Enthusiasms No 24|
A collection of shorter pieces on subjects of
interest, outrage or enthusiasm ...
'The hottest damn fiddler in the history of West Virginia', young John Johnson was at the peak of his powers in 1947 when the folklore professor, Louis Chappell, caught up with him, having dragged his cumbersome aluminum-disc recording machine to Strange Creek, Braxton County, WV, in search of the elusive fiddler.
John Johnson was an inveterate rambler who had learned, from his own family's hard experience in the 1930s, of the transitory nature of all worldly things. He was rarely in one place for more than a few months and reckoned he had worked in every State in the US, a good part of Canada and Mexico - and been in the jails of most of them.
He was one of those natural musicians who was able to learn and play the most complex tunes from just one hearing but, as a consequence, set very little store by the music - indeed, he rarely owned a fiddle despite knowing that he could earn good money with one. On numerous occasions he just walked away from a gig, a job, a car, a wife, a life ... for no apparent reason, other than a vague wish to be some place else.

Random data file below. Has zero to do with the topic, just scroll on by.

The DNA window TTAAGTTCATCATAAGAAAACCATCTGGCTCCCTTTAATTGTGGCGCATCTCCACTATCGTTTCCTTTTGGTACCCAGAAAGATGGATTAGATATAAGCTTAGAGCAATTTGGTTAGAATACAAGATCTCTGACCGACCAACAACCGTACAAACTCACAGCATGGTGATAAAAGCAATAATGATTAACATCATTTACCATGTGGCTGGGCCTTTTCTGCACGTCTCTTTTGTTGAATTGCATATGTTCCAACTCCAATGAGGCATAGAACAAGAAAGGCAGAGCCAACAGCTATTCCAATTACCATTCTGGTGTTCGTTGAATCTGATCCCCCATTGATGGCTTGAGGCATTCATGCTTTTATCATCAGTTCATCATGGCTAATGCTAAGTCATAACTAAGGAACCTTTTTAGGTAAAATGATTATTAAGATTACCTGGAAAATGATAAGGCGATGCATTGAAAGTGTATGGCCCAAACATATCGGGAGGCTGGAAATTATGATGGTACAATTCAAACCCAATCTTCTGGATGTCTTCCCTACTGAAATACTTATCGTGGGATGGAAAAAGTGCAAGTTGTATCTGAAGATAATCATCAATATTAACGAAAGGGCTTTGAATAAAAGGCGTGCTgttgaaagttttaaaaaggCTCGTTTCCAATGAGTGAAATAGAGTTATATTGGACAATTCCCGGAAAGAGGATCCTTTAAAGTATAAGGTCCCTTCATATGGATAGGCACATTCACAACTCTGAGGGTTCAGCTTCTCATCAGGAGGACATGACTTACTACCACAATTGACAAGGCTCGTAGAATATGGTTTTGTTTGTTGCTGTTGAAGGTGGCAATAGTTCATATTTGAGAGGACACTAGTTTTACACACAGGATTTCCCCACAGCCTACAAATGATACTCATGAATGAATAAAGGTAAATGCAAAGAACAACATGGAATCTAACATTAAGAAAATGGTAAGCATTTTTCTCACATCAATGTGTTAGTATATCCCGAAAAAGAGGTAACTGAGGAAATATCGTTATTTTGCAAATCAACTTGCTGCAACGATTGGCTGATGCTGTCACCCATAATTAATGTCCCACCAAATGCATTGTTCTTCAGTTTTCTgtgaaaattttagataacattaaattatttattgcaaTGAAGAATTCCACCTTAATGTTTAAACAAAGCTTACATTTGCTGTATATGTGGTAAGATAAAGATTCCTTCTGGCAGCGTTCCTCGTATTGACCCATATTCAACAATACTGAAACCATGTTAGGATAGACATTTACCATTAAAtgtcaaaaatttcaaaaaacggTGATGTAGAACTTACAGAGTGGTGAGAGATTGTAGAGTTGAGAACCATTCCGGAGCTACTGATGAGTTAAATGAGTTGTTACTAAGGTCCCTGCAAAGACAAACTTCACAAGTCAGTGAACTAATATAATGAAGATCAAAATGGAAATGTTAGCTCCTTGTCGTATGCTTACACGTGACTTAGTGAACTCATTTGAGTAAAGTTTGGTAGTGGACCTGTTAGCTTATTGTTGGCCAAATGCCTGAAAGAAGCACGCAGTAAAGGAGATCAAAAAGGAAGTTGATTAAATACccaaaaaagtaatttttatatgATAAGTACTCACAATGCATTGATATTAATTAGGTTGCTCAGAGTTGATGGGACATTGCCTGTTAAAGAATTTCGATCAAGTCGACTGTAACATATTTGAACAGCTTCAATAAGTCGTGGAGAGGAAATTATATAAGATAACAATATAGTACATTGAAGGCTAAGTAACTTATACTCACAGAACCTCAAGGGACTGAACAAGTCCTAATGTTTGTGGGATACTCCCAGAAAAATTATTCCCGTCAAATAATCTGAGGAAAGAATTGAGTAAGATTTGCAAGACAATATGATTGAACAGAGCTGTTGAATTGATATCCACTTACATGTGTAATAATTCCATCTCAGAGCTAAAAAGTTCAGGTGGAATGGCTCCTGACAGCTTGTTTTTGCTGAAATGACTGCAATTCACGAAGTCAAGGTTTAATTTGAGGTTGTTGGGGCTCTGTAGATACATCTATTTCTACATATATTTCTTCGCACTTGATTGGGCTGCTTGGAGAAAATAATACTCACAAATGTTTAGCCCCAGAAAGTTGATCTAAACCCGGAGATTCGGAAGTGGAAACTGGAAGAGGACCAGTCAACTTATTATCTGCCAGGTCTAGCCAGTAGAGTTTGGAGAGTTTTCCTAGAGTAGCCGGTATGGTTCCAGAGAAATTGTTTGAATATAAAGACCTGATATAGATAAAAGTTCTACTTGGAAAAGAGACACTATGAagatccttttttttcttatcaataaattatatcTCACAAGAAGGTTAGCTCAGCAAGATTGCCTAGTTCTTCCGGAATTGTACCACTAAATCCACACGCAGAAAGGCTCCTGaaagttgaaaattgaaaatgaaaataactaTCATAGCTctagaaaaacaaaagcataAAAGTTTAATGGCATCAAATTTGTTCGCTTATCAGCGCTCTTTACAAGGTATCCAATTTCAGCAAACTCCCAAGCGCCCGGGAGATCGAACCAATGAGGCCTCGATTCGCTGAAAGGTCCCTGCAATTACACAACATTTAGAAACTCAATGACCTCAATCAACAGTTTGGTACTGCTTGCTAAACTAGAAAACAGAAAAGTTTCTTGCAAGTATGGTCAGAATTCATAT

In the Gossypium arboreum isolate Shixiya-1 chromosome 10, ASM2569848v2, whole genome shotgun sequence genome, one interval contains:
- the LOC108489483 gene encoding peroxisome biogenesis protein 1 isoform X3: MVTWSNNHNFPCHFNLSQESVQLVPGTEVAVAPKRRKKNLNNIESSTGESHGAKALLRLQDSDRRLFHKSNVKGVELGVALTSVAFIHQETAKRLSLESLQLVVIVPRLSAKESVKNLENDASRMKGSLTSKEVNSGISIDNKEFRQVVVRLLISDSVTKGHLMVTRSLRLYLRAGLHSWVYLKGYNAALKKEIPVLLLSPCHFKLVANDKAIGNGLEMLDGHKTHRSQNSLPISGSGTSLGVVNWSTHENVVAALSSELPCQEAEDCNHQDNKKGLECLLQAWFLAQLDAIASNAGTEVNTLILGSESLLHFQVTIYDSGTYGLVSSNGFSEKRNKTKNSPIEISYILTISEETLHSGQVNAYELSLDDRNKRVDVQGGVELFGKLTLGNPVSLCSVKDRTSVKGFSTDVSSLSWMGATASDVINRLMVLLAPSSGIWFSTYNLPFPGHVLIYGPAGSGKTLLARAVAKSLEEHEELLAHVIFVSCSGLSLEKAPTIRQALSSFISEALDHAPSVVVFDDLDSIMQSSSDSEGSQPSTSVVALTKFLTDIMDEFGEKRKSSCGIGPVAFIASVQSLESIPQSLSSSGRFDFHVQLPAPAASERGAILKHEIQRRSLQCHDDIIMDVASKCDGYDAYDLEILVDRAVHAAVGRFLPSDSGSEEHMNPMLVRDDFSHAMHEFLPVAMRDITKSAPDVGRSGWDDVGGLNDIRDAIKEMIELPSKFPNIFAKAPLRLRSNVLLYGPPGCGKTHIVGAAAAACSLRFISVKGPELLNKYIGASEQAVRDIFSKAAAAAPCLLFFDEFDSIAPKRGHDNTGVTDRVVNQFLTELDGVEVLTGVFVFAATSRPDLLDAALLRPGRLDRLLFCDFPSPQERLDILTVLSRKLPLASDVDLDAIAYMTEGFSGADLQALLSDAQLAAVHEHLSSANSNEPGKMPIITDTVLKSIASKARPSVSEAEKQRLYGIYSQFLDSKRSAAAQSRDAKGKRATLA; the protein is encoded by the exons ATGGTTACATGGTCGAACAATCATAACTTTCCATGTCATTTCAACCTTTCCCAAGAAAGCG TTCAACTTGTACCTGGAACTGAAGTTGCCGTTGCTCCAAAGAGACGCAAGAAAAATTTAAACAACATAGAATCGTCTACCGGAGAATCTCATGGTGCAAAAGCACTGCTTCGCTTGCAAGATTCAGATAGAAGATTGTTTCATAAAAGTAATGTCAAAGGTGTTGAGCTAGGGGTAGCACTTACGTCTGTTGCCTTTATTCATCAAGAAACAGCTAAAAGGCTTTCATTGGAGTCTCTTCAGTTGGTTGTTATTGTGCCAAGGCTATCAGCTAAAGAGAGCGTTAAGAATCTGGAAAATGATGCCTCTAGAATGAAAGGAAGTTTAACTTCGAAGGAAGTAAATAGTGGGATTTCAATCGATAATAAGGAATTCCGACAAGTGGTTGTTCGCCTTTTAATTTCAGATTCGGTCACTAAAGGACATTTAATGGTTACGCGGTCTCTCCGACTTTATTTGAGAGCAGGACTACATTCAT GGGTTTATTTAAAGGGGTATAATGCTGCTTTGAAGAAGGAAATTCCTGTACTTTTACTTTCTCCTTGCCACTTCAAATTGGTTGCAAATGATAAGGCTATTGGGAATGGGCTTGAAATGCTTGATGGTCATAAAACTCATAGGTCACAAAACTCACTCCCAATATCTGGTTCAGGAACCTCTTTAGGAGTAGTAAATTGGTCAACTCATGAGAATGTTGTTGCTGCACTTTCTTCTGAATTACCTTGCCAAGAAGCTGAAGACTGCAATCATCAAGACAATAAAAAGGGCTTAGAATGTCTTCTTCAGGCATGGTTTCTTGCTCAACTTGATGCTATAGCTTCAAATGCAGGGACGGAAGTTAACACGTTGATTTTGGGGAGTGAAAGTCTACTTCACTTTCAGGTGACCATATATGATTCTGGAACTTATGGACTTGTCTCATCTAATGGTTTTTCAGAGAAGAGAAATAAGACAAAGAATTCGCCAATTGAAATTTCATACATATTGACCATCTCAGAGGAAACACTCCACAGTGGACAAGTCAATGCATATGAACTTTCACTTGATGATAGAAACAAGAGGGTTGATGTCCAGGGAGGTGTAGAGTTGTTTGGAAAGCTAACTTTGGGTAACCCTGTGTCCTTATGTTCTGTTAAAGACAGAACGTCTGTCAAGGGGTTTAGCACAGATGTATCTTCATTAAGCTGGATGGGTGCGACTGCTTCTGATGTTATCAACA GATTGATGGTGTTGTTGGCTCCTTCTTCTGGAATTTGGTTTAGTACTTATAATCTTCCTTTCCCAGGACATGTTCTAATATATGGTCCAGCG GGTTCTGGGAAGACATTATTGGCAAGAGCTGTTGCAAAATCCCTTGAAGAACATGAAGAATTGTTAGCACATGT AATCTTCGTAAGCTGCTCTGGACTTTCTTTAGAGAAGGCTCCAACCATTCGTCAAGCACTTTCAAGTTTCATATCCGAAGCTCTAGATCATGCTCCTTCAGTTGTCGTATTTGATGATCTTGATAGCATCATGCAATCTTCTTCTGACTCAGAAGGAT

When Chappell finally met him, Johnson was too busy to play for the outsider, but an offer of $200 changed his mind and he'd soon borrowed a fiddle. In one sitting, Johnny reeled off seventy or so dazzling tunes in a row, and a handful of songs. Nothing like that session has ever been captured on a recording, and this CD makes part of this treasure available for the first time.
WVUP kindly provided me with a pre-production version of the CD, from which the few sound clips on the Advert are taken, above. The finished CD is now available from us - exclusively for the UK.
A fascinating Michael Kline interview with Johnny Johnson appeared in the Winter 1981 edition of Goldenseal magazine, and I'm hoping to get permission to reproduce it in MT in the near future.
Rod Stradling - 25.7.01
|Top of page||Home Page||Articles||Reviews||News||Editorial||Map|
Site designed and maintained by Musical Traditions Web Services Updated: 25.7.01